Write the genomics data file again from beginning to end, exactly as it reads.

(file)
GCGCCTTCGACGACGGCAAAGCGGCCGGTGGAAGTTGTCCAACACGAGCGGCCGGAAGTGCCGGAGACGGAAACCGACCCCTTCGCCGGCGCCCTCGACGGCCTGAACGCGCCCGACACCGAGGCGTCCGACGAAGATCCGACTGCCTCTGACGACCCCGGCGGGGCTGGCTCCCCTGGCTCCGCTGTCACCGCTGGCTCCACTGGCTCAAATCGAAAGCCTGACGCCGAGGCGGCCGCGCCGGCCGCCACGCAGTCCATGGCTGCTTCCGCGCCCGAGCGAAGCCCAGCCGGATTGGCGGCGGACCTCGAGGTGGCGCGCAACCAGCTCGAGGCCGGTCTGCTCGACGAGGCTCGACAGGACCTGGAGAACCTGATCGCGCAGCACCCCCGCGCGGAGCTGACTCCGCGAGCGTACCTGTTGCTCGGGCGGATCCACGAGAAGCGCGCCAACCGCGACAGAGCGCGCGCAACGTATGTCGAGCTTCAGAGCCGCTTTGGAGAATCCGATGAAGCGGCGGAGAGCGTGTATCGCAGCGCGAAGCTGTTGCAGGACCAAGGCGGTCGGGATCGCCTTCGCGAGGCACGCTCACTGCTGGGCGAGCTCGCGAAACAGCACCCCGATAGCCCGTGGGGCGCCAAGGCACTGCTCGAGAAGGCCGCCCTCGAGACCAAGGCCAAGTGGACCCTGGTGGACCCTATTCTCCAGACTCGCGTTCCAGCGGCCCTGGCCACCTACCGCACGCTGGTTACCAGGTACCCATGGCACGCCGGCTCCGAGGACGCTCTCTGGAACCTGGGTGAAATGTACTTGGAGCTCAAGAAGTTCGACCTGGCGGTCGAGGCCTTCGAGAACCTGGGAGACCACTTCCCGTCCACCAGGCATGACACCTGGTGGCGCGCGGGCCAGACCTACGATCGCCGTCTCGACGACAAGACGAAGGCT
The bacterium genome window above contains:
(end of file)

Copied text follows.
GCGCCTTCGACGACGGCAAAGCGGCCGGTGGAAGTTGTCCAACACGAGCGGCCGGAAGTGCCGGAGACGGAAACCGACCCCTTCGCCGGCGCCCTCGACGGCCTGAACGCGCCCGACACCGAGGCGTCCGACGAAGATCCGACTGCCTCTGACGACCCCGGCGGGGCTGGCTCCCCTGGCTCCGCTGTCACCGCTGGCTCCACTGGCTCAAATCGAAAGCCTGACGCCGAGGCGGCCGCGCCGGCCGCCACGCAGTCCATGGCTGCTTCCGCGCCCGAGCGAAGCCCAGCCGGATTGGCGGCGGACCTCGAGGTGGCGCGCAACCAGCTCGAGGCCGGTCTGCTCGACGAGGCTCGACAGGACCTGGAGAACCTGATCGCGCAGCACCCCCGCGCGGAGCTGACTCCGCGAGCGTACCTGTTGCTCGGGCGGATCCACGAGAAGCGCGCCAACCGCGACAGAGCGCGCGCAACGTATGTCGAGCTTCAGAGCCGCTTTGGAGAATCCGATGAAGCGGCGGAGAGCGTGTATCGCAGCGCGAAGCTGTTGCAGGACCAAGGCGGTCGGGATCGCCTTCGCGAGGCACGCTCACTGCTGGGCGAGCTCGCGAAACAGCACCCCGATAGCCCGTGGGGCGCCAAGGCACTGCTCGAGAAGGCCGCCCTCGAGACCAAGGCCAAGTGGACCCTGGTGGACCCTATTCTCCAGACTCGCGTTCCAGCGGCCCTGGCCACCTACCGCACGCTGGTTACCAGGTACCCATGGCACGCCGGCTCCGAGGACGCTCTCTGGAACCTGGGTGAAATGTACTTGGAGCTCAAGAAGTTCGACCTGGCGGTCGAGGCCTTCGAGAACCTGGGAGACCACTTCCCGTCCACCAGGCATGACACCTGGTGGCGCGCGGGCCAGACCTACGATCGCCGTCTCGACGACAAGACGAAGGCT
The bacterium genome window above contains: